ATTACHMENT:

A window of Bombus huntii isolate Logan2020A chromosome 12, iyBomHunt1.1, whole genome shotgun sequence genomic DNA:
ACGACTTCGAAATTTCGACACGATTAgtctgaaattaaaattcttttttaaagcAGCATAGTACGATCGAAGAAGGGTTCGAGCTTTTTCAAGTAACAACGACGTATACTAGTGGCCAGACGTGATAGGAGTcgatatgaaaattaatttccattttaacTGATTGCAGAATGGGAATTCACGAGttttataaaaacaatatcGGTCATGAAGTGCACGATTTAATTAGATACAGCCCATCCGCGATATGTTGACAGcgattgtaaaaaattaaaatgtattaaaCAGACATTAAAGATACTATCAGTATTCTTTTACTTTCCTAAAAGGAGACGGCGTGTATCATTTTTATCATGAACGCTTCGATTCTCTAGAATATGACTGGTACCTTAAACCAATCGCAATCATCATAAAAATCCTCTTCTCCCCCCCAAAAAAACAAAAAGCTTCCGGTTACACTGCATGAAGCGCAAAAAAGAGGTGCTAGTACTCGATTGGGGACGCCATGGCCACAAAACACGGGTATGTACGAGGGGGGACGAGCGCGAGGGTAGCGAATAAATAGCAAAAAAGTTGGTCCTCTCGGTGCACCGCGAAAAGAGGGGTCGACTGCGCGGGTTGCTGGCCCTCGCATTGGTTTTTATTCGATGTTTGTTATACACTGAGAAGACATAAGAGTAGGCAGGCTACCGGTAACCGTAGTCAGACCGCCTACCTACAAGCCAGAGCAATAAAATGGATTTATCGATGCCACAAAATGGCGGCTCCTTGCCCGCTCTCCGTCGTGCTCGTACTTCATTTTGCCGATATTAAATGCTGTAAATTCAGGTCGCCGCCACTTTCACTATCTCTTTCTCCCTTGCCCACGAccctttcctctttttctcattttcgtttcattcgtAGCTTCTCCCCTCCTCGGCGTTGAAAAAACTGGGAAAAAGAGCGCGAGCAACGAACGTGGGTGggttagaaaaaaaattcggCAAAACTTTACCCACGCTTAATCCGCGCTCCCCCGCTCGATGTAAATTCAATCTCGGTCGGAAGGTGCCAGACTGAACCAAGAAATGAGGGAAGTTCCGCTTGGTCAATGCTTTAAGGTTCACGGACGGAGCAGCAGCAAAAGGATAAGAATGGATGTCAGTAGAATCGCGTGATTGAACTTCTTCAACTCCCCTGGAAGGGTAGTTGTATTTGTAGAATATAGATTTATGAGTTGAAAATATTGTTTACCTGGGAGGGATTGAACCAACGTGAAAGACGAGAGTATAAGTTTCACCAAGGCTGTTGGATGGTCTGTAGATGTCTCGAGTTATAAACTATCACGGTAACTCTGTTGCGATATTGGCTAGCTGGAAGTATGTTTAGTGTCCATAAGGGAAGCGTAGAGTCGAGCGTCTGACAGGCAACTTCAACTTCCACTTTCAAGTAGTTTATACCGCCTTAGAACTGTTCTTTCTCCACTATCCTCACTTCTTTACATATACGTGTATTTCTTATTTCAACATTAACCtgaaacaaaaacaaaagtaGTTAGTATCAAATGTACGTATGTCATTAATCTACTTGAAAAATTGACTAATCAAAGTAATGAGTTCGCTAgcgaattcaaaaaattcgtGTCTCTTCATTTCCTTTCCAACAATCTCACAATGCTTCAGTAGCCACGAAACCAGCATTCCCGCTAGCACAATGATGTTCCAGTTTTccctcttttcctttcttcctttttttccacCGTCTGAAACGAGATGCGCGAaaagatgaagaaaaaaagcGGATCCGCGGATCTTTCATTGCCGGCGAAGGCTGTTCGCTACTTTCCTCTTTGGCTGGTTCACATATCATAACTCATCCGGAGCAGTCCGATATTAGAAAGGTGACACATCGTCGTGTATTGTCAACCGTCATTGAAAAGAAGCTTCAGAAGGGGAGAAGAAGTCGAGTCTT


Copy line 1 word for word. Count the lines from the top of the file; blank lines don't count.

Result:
A window of Bombus huntii isolate Logan2020A chromosome 12, iyBomHunt1.1, whole genome shotgun sequence genomic DNA: